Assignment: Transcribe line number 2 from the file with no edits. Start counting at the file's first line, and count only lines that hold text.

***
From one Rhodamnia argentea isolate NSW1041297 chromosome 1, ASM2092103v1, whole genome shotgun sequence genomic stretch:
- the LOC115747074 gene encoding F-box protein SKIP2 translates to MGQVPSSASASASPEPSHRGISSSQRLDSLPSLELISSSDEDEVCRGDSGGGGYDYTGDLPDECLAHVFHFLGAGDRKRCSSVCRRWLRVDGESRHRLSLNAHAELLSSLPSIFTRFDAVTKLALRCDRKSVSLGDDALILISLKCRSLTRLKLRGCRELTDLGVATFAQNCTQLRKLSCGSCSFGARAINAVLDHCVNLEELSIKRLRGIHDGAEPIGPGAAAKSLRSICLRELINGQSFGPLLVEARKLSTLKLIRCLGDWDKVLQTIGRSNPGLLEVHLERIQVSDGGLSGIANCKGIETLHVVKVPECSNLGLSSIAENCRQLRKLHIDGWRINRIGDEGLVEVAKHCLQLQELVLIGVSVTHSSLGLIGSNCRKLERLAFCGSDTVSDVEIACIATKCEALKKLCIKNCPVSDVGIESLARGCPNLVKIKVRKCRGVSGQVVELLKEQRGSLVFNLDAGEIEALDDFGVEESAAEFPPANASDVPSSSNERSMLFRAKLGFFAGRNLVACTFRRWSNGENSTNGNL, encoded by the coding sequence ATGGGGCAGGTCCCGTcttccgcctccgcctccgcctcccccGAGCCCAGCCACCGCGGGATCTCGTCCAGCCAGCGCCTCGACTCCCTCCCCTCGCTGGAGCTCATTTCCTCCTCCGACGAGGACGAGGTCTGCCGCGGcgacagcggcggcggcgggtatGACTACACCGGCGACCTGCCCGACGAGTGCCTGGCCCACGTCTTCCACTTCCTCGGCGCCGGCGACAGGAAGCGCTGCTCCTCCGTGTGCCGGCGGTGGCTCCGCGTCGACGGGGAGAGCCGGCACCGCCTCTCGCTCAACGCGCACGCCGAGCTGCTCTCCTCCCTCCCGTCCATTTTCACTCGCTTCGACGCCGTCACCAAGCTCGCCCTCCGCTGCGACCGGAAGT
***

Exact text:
- the LOC115747074 gene encoding F-box protein SKIP2 translates to MGQVPSSASASASPEPSHRGISSSQRLDSLPSLELISSSDEDEVCRGDSGGGGYDYTGDLPDECLAHVFHFLGAGDRKRCSSVCRRWLRVDGESRHRLSLNAHAELLSSLPSIFTRFDAVTKLALRCDRKSVSLGDDALILISLKCRSLTRLKLRGCRELTDLGVATFAQNCTQLRKLSCGSCSFGARAINAVLDHCVNLEELSIKRLRGIHDGAEPIGPGAAAKSLRSICLRELINGQSFGPLLVEARKLSTLKLIRCLGDWDKVLQTIGRSNPGLLEVHLERIQVSDGGLSGIANCKGIETLHVVKVPECSNLGLSSIAENCRQLRKLHIDGWRINRIGDEGLVEVAKHCLQLQELVLIGVSVTHSSLGLIGSNCRKLERLAFCGSDTVSDVEIACIATKCEALKKLCIKNCPVSDVGIESLARGCPNLVKIKVRKCRGVSGQVVELLKEQRGSLVFNLDAGEIEALDDFGVEESAAEFPPANASDVPSSSNERSMLFRAKLGFFAGRNLVACTFRRWSNGENSTNGNL, encoded by the coding sequence ATGGGGCAGGTCCCGTcttccgcctccgcctccgcctcccccGAGCCCAGCCACCGCGGGATCTCGTCCAGCCAGCGCCTCGACTCCCTCCCCTCGCTGGAGCTCATTTCCTCCTCCGACGAGGACGAGGTCTGCCGCGGcgacagcggcggcggcgggtatGACTACACCGGCGACCTGCCCGACGAGTGCCTGGCCCACGTCTTCCACTTCCTCGGCGCCGGCGACAGGAAGCGCTGCTCCTCCGTGTGCCGGCGGTGGCTCCGCGTCGACGGGGAGAGCCGGCACCGCCTCTCGCTCAACGCGCACGCCGAGCTGCTCTCCTCCCTCCCGTCCATTTTCACTCGCTTCGACGCCGTCACCAAGCTCGCCCTCCGCTGCGACCGGAAGT